I’ve needed a haircut for the past couple of weeks (or more), and Saturday night was pretty dead around here, so I walked over to 45th to the sort of “alternative” salon I’ve been patronizing lately.  I go there mostly because I can almost always just walk in and get a decent haircut.  I used to patronize a perfectly fine and professional woman at a regular salon, but I increasingly find it impossible to make an appointment for non-work activities and actually show up.

I’ve been perfectly happy with the haircuts from the “alternative” place.  I usually end up with the same woman despite the lack of an appointment.  She’s pretty cute, and my haircuts with her begin startlingly like a lap dance (Not that I’ve ever had one - ED).  She stands directly in front of me, legs slightly apart, but that’s where the fantasy ends.  She’s totally focused on how my head looks from the front, and how she can possibly do anything positive with it.  I don’t envy her that task.

Well, Saturday night was a different kettle of fish.   The sign said “open” when I arrived, but the guy at the desk looked like he was getting ready to leave.  “Do I have time for a haircut?”, I asked.  He hesitated, and I turned to head for the door, but he called me back and said he could do it.  Once I was this close, I had to follow through, cuz it might be weeks before I got myself back there.

Once I was seated, he asked me what size clipper, #2 or #3.  I had no idea ( “Elena” never used clippers), but instinct told me to choose #3, presuming it would leave me with longer hair.  He snapped on his clippers and started mowing my head.  After the first stroke, I knew I was getting more of an amputation than a haircut, but after two strokes there was really no alternative to letting him finish, unless I wanted a mullet.

“You’ve got really thick hair, mister!”, he said.  I replied, “It’s thick on the sides, but thinning way too much on top.”

“I don’t really talk much when I cut hair - sorry.”  A few seconds pass, and he ventures, “What’s your name?”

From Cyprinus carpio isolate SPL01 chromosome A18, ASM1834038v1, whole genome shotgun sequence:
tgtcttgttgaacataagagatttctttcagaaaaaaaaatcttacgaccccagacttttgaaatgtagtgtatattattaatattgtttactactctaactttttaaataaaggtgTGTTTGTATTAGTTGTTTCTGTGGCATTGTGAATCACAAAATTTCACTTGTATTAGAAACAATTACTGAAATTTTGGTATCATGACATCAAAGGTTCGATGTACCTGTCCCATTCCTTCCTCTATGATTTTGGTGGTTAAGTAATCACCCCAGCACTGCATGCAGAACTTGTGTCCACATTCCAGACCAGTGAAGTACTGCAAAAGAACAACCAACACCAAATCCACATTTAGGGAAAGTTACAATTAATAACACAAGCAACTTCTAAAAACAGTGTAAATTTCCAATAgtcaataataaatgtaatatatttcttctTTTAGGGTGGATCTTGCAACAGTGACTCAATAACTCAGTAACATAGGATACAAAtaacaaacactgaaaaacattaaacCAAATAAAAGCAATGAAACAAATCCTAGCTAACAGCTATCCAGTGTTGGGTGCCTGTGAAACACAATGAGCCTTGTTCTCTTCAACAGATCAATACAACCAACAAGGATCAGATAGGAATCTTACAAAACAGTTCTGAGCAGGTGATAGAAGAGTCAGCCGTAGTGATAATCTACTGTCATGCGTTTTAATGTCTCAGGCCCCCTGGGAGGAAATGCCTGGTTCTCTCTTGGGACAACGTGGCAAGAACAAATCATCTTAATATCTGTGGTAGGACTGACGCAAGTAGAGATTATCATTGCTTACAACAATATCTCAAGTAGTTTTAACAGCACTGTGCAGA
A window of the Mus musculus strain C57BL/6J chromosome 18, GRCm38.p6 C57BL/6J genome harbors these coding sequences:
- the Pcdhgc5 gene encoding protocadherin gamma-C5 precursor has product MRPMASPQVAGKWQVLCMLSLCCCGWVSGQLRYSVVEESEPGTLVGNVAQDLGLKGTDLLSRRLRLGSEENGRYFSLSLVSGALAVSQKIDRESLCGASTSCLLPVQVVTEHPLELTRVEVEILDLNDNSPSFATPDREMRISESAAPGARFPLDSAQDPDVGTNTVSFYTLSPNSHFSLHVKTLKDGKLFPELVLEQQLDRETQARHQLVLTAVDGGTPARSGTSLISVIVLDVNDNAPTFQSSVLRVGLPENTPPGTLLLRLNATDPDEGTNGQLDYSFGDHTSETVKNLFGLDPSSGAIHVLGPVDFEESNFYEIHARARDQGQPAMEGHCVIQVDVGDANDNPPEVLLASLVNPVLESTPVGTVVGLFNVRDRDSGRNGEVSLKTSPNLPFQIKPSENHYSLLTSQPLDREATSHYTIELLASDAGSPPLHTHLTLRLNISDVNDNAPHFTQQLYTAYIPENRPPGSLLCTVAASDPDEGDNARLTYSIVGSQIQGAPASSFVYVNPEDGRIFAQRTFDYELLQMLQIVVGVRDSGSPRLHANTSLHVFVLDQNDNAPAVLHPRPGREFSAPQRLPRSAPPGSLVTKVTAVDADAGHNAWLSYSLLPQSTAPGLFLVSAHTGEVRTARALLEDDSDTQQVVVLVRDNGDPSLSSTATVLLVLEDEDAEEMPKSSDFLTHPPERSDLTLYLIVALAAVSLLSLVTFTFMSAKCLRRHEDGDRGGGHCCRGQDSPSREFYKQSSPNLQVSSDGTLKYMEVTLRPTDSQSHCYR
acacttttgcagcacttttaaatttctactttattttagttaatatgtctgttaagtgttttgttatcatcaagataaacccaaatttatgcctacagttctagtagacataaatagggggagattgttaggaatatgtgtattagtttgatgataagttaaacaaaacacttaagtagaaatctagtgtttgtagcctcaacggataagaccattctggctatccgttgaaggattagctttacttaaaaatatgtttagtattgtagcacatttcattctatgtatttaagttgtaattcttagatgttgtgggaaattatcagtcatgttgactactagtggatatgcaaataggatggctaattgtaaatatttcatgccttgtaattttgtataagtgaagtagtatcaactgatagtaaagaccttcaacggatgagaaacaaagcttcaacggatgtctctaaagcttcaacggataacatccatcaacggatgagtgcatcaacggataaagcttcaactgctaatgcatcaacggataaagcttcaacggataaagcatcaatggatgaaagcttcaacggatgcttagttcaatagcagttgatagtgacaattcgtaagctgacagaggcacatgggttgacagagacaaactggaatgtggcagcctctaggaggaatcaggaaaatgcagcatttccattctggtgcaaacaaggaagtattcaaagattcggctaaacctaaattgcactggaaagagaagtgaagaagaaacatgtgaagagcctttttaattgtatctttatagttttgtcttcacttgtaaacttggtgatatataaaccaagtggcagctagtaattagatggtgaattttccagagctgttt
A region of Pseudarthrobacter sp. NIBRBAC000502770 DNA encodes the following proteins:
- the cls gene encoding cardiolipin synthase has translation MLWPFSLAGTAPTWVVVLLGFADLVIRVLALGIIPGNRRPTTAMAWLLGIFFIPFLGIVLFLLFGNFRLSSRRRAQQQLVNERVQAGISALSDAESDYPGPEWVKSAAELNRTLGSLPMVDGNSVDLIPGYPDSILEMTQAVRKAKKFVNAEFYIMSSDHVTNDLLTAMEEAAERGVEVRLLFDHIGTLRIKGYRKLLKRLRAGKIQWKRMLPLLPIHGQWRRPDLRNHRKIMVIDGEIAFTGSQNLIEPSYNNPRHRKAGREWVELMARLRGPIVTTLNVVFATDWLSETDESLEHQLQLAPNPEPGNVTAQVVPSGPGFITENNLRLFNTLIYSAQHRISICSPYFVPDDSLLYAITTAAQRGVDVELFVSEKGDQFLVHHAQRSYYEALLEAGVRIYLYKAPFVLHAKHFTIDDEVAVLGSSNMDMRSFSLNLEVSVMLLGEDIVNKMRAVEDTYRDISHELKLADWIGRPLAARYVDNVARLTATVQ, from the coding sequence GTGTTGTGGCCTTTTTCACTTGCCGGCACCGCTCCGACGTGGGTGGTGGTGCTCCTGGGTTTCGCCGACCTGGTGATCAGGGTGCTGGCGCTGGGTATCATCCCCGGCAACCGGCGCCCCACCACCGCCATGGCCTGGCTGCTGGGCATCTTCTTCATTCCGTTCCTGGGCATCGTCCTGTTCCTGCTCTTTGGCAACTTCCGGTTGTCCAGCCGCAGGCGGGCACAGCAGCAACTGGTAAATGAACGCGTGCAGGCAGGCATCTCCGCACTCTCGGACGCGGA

“Phil,” I reply.  “What’s yours?”

“Blue Bear.”


Although the guy was pasty white with assorted head piercings, my mind immediately flashed to Blue Duck, the lithe Indian villain in Lonesome Dove.  We were alone in the shop, and even though it was next door to the wildly popular Molly Moon ice cream store, it was still the middle of January, and the street was deserted.

Despite these misgivings, my haircut ended uneventfully, I paid and left without further harm.  But a look in the mirror confirmed my initial suspicions - he’d cut it preternaturally short - shorter, perhaps, than it’s been since junior high.

When I arrived at my client’s office this morning, people were taken aback at being able to see my ears. They both insisted that it made me “look younger”, which might have seemed flattering if the corollary didn’t immediately present itself: they thought I “looked older” before.

This would have caused me much more angst when I was in high school, college or even a young adult.  These days, I’m only concerned about how much heat I’m losing through my skull.  Old age can be liberating.


  1. Right with you. I’m wearing mine shorter these days too (but dude, not THAT short), and the first time I went with the look I felt as though I was betraying my cohort and my inner teenager. After about 5 seconds, though, I decided I couldn’t care enough to work up a good vanity gulp. We’re old for sure.